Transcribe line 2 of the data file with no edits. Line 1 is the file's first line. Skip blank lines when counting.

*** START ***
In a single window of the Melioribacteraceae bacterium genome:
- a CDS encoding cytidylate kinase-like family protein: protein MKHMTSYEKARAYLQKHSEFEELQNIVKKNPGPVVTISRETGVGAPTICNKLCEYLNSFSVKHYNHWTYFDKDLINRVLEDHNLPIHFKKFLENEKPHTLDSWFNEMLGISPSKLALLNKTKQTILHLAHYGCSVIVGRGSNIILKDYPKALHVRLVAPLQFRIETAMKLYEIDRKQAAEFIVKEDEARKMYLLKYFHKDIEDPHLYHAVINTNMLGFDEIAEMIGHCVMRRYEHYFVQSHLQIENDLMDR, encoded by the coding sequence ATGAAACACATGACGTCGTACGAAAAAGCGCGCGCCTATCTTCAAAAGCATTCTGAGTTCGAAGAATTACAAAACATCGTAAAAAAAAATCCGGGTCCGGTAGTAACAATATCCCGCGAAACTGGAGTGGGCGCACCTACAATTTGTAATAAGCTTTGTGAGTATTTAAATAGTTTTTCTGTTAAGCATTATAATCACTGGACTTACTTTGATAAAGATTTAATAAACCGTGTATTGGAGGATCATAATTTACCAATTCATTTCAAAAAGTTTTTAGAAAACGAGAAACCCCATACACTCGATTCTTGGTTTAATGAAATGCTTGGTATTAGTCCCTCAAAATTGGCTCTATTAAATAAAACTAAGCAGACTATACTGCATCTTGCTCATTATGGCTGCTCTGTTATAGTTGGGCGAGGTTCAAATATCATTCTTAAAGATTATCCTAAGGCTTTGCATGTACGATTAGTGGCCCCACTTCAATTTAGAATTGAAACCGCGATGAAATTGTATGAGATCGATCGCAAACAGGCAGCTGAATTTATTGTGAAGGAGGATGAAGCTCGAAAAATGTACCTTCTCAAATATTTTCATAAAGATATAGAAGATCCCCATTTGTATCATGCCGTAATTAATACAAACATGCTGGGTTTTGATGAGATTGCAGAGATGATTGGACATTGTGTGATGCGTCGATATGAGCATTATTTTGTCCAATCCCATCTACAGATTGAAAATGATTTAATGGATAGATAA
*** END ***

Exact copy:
- a CDS encoding cytidylate kinase-like family protein: protein MKHMTSYEKARAYLQKHSEFEELQNIVKKNPGPVVTISRETGVGAPTICNKLCEYLNSFSVKHYNHWTYFDKDLINRVLEDHNLPIHFKKFLENEKPHTLDSWFNEMLGISPSKLALLNKTKQTILHLAHYGCSVIVGRGSNIILKDYPKALHVRLVAPLQFRIETAMKLYEIDRKQAAEFIVKEDEARKMYLLKYFHKDIEDPHLYHAVINTNMLGFDEIAEMIGHCVMRRYEHYFVQSHLQIENDLMDR, encoded by the coding sequence ATGAAACACATGACGTCGTACGAAAAAGCGCGCGCCTATCTTCAAAAGCATTCTGAGTTCGAAGAATTACAAAACATCGTAAAAAAAAATCCGGGTCCGGTAGTAACAATATCCCGCGAAACTGGAGTGGGCGCACCTACAATTTGTAATAAGCTTTGTGAGTATTTAAATAGTTTTTCTGTTAAGCATTATAATCACTGGACTTACTTTGATAAAGATTTAATAAACCGTGTATTGGAGGATCATAATTTACCAATTCATTTCAAAAAGTTTTTAGAAAACGAGAAACCCCATACACTCGATTCTTGGTTTAATGAAATGCTTGGTATTAGTCCCTCAAAATTGGCTCTATTAAATAAAACTAAGCAGACTATACTGCATCTTGCTCATTATGGCTGCTCTGTTATAGTTGGGCGAGGTTCAAATATCATTCTTAAAGATTATCCTAAGGCTTTGCATGTACGATTAGTGGCCCCACTTCAATTTAGAATTGAAACCGCGATGAAATTGTATGAGATCGATCGCAAACAGGCAGCTGAATTTATTGTGAAGGAGGATGAAGCTCGAAAAATGTACCTTCTCAAATATTTTCATAAAGATATAGAAGATCCCCATTTGTATCATGCCGTAATTAATACAAACATGCTGGGTTTTGATGAGATTGCAGAGATGATTGGACATTGTGTGATGCGTCGATATGAGCATTATTTTGTCCAATCCCATCTACAGATTGAAAATGATTTAATGGATAGATAA